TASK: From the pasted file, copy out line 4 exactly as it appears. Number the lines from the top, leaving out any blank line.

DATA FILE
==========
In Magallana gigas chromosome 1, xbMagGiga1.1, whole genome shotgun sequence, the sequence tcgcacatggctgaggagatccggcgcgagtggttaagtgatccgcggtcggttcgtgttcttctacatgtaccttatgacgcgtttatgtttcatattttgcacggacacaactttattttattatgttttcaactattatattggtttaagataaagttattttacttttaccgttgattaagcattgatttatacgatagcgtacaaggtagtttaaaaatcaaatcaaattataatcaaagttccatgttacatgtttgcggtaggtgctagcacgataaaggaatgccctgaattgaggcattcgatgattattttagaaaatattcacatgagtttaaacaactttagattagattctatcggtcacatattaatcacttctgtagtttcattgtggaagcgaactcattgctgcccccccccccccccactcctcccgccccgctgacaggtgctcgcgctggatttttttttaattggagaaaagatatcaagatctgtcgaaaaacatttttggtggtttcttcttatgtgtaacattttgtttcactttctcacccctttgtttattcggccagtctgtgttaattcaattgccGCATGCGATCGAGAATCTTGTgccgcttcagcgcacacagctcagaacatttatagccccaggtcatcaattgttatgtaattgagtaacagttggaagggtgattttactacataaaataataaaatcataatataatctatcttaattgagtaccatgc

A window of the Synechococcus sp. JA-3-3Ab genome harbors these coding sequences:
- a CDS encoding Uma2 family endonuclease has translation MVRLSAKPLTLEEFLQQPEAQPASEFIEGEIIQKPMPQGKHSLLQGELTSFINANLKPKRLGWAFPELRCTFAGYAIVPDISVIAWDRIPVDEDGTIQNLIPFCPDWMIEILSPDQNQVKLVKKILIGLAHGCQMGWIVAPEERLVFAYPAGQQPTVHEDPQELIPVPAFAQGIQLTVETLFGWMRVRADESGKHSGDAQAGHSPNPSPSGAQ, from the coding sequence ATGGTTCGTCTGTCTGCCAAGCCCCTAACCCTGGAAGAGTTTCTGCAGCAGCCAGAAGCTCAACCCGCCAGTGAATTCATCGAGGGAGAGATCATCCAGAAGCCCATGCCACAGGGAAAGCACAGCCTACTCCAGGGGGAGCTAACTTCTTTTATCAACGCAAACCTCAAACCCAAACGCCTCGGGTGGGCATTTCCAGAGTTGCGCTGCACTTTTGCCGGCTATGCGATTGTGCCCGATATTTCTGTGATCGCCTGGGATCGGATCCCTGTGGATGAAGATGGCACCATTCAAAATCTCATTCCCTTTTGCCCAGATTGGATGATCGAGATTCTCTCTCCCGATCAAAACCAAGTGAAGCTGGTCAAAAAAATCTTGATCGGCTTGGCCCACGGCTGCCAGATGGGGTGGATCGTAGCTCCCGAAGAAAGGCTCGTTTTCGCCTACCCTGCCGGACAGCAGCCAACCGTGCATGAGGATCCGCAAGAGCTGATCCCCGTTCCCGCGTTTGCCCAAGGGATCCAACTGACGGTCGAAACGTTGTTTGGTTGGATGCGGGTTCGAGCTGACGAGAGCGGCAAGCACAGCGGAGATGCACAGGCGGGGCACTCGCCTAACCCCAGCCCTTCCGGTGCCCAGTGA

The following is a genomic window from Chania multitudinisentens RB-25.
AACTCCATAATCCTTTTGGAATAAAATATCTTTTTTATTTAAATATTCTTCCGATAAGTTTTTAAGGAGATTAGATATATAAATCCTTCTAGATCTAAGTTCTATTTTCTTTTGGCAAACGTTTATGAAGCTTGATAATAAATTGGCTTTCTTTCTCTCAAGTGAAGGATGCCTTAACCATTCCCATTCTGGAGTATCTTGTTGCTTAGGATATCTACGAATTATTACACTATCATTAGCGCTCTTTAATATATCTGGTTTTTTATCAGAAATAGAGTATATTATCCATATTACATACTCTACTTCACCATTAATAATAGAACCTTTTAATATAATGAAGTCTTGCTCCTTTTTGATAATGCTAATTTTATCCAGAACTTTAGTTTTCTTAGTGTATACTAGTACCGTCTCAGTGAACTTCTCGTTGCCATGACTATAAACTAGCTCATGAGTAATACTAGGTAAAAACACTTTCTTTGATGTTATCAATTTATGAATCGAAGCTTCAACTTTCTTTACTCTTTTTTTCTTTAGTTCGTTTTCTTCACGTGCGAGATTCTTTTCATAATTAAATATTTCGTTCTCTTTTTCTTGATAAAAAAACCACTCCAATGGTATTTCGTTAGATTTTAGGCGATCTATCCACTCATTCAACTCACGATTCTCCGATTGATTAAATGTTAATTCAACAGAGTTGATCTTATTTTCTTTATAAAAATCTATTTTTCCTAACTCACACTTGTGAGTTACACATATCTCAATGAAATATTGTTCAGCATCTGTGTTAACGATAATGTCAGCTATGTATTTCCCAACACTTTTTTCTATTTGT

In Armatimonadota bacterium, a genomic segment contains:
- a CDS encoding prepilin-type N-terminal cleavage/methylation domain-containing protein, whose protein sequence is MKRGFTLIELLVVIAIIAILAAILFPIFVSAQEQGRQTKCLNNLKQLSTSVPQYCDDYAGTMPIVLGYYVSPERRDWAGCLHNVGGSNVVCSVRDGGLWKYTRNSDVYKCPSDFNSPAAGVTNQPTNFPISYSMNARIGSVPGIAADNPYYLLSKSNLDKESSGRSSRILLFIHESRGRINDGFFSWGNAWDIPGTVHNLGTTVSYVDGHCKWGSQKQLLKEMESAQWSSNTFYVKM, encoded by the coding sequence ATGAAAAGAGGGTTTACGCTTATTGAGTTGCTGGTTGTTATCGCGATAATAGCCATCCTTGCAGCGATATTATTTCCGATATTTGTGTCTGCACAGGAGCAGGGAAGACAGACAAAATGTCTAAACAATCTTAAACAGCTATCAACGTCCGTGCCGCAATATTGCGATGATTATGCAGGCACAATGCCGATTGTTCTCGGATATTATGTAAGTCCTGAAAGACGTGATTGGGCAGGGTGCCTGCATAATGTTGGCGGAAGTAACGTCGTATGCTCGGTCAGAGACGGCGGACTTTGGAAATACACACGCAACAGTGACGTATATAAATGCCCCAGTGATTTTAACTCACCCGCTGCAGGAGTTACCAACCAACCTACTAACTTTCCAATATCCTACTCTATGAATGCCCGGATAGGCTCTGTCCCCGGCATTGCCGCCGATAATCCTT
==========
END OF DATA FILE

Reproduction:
The following is a genomic window from Chania multitudinisentens RB-25.